Psalm 34:7-11 & 115:11-13
The Rev. Dr. Robert S. Langworthy, preaching
January 28, 2018

Pastor Lee Eclov says he used to picture living in “the fear of God” as like being someone who’s driving down the road and notices a police car in their rearview mirror. They become a much more careful and law-abiding driver because they don’t want to get in trouble.

Then, he said, God gave him a better picture: Living in the fear of God is like being a teenager who’s driving alone for the first time and who notices her father’s car in her rearview mirror. Seeing her father follow behind her puts her on her best behavior – and she keeps both hands on the wheel, uses her turn signals, and makes a full and complete stop at each red light. But seeing her father behind her also assures her that if anything bad happens on the road he’ll be there to take care of it (and her). It reminds her how he’s always been there to watch over her and protect her, and how he’s always been lovingly concerned to make sure she does the right things. She rests at ease in the awareness that he’s not trying to catch her being bad but trying to encourage her to develop good habits that will keep her safe and happy on the road as long as she lives. It’s a comfort for her to realize that, while she’s driving on her own, she’s not completely alone.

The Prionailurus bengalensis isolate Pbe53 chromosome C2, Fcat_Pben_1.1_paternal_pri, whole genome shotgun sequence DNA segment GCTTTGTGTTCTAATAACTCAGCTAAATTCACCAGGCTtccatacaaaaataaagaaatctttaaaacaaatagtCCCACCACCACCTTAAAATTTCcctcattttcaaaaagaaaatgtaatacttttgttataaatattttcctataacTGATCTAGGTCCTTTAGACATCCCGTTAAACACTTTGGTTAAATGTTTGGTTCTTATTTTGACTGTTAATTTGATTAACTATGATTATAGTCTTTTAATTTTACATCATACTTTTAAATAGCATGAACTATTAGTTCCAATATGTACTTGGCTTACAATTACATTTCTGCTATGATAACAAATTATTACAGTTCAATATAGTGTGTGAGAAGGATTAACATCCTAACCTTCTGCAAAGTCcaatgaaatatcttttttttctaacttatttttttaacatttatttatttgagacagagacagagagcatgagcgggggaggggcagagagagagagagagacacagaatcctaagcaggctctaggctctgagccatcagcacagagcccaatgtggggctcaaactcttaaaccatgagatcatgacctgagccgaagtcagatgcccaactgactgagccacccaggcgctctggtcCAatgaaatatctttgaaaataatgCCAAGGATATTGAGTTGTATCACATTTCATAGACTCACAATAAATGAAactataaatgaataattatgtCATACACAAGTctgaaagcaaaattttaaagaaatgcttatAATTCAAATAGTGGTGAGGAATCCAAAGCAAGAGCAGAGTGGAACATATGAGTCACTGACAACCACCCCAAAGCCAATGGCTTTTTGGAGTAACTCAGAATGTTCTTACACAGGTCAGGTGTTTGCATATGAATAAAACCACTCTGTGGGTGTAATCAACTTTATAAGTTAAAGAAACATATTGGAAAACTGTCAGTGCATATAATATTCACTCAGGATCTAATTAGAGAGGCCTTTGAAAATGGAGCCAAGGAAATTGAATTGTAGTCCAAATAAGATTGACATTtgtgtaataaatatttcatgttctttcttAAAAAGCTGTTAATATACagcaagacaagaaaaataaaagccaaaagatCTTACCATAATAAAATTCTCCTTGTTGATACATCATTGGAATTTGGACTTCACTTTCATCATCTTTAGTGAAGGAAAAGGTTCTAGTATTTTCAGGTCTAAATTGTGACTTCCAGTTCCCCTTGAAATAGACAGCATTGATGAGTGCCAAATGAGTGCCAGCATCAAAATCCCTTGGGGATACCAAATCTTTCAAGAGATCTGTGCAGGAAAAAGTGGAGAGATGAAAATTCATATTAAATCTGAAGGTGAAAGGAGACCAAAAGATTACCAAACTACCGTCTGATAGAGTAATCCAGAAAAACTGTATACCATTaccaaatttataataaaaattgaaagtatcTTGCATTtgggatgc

So it is for those who fear God. To live in the fear of the Lord is to live keeping an eye on the One who is always keeping an eye on us, the One who only has our best interests at heart, the One who’s always done right by us and wants us to do right as well. Because we believe in His love, we’re comforted; and because we look up to Him, we’re concerned to make Him proud of us and show Him we’re worthy of the trust He’s given us.

To fear God is to appreciate both the greatness and the goodness of God, and thus to respect and revere Him so highly that we are anxious to please Him. This is not a servile fear of making Him angry but a filial fear of failing to fulfill His faith in us. It is to love Him so much that we dread letting Him down. But it is also to believe so much in His love for us that, overwhelmed with awe and wonder over His power, kindness, and generosity, we dare to harbor high hopes of His gracious protection, provision and lavish blessings.

Today’s scripture lessons urge us to develop the fear of God because it brings us a sense of security in an uncertain and often scary world, and a high level of expectation even in the face of our own weaknesses, limitations and bad tendencies.
Those who fear God hope for things they know they could never obtain on their own. They have big hopes because they appreciate how big God is!

Little Eddie idolized Mr. Russell, a giant of a man with a big smile and an even bigger heart, who operated a car repair shop. He captured Eddie’s imagination like a super-hero, and Eddie dreamed of growing up to be that tall, that strong, and that capable and competent. For Mr. Russell did astounding things to fix broken cars and to bring out the power in small ones. And Eddie was constantly thrilled by how Mr. Russell always welcomed him when he showed up and always gave him time to generously teach him about tools and cars. Eddie would have followed Mr. Russell to the ends of the earth.